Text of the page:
Rules for All Title Tags
Keep them short: Though Google does not specify any length for a title tag, it only displays about 58 English characters on average in its search results pages. Capitalized letters and some characters take more space than others, so you can use sentence case rather than headline capitalization to get Google to display a few more characters if needed.
Put important keywords first: Search engines expect the first few words of your title tag to contain your most relevant keywords. The position of keywords is a ranking factor. The more closely the searcher’s input matches the first few words of your title, the more likely your website will rise above others.
A note about search results rankings: I am speaking here as if relevance was the only ranking factor, but it is one among many. Chief among ranking factors is the number of incoming links your content has received from other websites. Title relevance and keywords are likely more of a tiebreaker than a game changer.
Feel free to use sentences: If the most descriptive title for your page is a sentence, feel free to use one. Google does not explicitly forbid long titles, though it only shows the first few words. And Google dynamically generates page titles for you when it feels it can do a better job. These dynamic titles may match the context of the searcher’s query, so at least in some cases, long sentence title tags can help your results. But if you want to control what Google shows, keep them short, relevant, and keyword-rich.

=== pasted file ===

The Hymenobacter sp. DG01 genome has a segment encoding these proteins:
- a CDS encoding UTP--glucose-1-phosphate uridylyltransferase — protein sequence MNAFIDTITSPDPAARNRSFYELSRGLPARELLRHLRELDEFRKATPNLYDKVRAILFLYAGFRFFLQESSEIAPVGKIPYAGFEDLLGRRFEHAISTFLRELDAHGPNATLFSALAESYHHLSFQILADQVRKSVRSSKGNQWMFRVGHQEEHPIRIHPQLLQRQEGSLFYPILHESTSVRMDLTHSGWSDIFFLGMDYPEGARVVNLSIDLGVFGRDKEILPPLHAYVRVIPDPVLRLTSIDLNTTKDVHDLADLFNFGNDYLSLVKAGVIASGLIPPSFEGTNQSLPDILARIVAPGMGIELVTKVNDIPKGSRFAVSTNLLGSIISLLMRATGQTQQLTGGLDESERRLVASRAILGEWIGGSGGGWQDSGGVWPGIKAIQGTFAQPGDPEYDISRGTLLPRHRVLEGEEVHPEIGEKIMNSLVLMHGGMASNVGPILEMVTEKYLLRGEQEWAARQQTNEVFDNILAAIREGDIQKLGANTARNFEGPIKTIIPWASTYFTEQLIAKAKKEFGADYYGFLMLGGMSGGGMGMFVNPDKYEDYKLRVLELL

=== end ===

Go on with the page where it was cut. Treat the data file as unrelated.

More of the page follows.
Say it once: You don’t like it when people repeat themselves. For one thing, it’s redundant (and adds no new information). For another, it smacks of desperation. Write titles people will want to click, and don’t try to game the system by repeating keywords and variations. Search engine algorithms are as sophisticated as human readers. Say it clearly; say it once.
Keep them unique: Every page on your website should have a title that names the page accurately. If your page titles are duplicates, it sends a signal that the title does not hold much value. Search engines want accurate titles and no duplication.
Write well: Your page title is a headline, and while style matters less than being clear and concise, it can add appeal. Every title is a tiny ad that invites someone into your story. Consider using tools like the Headline Studio, Advanced Marketing Institute, and Hemingway App to evaluate the impact of your words.
Sometimes the small things matter most. In the case of the HTML title tag, this is true. Your titles can determine how your page ranks compared to your competitors, and they will influence the number of searchers who decide to investigate your offer.
Evaluate your title strategy. Pick a pattern for page titles you believe will work for your business, and deploy it consistently.
Control your title links in search results ↩︎ ↩︎
Clickthrough rate (CTR) is the number of clicks that your ad receives divided by the number of times your ad is shown: clicks ÷ impressions = CTR. Clickthrough rate (CTR): Definition. ↩︎
Google does not use the keywords meta tag in web ranking ↩︎
This is a joke and an example of redundancy. ↩︎